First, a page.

Leaving Euratom: disaster or opportunity?

Since the announcement in on 29 March that as well as exiting the EU, the UK would also be withdrawing from Euratom, the European Atomic Energy Community, there has been much consternation, with fears ranging from the UK potentially being barred from importing nuclear material, to Brexit threatening cancer treatments. So what is the story…

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The political pressures driving new nuclear

This week has seen two significant prices of news relating to the new nuclear reactor being constructed at Hinkley Point in Somerset. Firstly, the French nuclear regulator, the Autorité de Sûreté Nucléaire (“ASN”), has made a preliminary decision relating to the pressure vessel at Flamanville, the proto-type European Pressurised Water Reactor for the HPC build,…

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Smart meter problems keep growing: time for a re-think

As the dust settles (or not) after the General Election, the wider impact on the energy sector is unclear, however one initiative continues on despite increasing calls for a re-think: smart meters. I have previously written about the technological shortcomings of the project – these continue – but other problems are becoming apparent, particularly in…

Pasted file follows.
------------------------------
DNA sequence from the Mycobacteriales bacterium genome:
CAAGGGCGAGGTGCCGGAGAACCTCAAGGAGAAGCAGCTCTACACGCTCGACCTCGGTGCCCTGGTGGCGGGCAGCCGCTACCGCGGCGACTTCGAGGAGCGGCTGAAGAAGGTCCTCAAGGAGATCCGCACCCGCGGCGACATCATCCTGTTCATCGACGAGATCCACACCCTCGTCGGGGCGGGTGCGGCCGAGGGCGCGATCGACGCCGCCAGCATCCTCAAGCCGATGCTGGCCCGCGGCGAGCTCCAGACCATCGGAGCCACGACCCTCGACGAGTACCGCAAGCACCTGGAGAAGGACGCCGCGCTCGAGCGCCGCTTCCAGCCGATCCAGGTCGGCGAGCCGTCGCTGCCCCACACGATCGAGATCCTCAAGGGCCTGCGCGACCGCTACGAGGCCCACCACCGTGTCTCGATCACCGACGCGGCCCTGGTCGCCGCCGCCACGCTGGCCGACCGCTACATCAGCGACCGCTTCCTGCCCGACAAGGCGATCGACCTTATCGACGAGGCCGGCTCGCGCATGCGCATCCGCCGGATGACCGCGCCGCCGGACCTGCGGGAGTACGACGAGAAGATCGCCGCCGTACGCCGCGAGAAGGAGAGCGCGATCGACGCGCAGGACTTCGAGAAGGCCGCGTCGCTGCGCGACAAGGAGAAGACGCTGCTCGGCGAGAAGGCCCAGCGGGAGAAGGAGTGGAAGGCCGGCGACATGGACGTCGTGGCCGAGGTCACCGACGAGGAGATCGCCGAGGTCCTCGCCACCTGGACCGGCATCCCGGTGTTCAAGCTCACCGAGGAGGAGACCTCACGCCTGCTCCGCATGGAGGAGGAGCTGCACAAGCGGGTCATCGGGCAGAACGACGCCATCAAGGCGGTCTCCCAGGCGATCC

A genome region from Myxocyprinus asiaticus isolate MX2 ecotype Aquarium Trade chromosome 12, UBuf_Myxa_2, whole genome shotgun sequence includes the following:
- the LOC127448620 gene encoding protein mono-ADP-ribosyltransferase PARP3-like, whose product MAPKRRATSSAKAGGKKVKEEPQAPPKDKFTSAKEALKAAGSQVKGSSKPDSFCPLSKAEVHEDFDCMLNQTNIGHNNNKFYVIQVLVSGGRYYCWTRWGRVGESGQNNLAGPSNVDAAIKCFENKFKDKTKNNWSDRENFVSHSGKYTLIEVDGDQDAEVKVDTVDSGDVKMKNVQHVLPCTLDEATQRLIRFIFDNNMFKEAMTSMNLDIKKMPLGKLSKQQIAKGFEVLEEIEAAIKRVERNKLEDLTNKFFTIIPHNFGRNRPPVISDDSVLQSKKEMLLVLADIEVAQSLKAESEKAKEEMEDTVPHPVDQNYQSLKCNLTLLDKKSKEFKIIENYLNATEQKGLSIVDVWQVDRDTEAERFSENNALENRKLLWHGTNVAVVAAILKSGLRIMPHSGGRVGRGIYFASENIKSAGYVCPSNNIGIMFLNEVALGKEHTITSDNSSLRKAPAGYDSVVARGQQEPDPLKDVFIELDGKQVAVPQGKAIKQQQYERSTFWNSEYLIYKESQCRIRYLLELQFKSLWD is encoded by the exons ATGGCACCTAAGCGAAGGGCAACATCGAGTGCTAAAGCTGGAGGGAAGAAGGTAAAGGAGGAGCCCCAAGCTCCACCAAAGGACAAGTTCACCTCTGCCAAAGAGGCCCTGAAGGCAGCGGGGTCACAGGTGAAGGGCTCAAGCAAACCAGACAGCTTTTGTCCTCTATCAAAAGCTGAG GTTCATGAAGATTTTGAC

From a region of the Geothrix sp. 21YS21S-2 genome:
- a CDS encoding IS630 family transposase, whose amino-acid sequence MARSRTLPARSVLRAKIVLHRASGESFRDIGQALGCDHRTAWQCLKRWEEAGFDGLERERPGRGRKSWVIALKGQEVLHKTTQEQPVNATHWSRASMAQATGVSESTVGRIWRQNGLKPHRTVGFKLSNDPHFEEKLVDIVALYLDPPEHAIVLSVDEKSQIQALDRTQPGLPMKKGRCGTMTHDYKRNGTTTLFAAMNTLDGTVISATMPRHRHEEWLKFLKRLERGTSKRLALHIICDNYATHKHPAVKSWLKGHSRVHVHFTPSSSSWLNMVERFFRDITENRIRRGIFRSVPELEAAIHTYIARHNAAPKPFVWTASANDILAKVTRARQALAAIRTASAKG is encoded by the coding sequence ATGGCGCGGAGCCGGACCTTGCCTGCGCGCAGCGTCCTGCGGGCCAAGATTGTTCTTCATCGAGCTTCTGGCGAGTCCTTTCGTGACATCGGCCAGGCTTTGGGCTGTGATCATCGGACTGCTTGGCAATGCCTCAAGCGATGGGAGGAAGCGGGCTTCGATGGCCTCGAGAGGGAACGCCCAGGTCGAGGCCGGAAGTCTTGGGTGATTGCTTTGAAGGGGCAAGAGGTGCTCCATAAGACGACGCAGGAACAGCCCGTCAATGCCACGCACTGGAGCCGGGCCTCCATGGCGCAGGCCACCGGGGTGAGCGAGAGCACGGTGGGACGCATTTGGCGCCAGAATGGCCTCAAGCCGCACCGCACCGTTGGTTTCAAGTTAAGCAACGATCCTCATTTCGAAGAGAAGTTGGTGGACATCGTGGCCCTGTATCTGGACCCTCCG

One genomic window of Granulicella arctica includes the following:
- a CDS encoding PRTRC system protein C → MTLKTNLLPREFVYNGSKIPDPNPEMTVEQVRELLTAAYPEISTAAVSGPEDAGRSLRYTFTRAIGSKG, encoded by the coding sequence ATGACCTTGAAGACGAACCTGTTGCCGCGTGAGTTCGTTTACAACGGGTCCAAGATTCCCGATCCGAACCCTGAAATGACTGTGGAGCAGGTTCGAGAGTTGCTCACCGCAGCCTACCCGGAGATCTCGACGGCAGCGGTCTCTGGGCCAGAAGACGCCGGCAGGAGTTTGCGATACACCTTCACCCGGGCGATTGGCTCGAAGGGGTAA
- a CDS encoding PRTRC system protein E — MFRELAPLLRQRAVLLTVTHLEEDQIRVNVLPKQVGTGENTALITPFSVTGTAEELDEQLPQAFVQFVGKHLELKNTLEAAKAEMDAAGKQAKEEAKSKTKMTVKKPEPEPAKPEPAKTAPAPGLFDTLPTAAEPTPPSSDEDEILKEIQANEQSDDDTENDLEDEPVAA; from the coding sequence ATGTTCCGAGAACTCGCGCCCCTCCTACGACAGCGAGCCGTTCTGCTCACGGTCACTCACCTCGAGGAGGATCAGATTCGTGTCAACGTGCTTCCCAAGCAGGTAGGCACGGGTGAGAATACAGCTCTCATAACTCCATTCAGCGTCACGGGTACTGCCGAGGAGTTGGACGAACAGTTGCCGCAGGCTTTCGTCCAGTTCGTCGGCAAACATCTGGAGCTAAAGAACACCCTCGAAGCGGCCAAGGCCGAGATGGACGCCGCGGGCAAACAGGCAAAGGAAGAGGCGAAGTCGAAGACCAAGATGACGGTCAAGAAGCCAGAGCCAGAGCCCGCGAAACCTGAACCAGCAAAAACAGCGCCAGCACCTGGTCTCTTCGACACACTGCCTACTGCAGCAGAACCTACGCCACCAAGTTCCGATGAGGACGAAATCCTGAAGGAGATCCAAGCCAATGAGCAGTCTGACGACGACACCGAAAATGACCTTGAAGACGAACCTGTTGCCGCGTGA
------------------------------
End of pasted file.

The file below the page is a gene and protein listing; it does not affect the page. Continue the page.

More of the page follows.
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Why the US withdrawal from the Paris agreement is not a disaster

On Thursday Donald Trump caused outrage by withdrawing the United States from the Paris climate agreement, something widely derided by politicians and the media globally as a retrograde step that literally risks the future health of our planet. Quieter voices, however, suggest that the decision is not the great disaster being lamented round the world,…

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The General Election: nothing to get excited about for energy

This week the main political parties published their manifestos ahead of the General Election next month. In this post I will explore what they mean for the energy markets. The current political landscape has resulted in a very interesting set of manifestos. The Conservatives are widely expected to return to government with an increased majority,…

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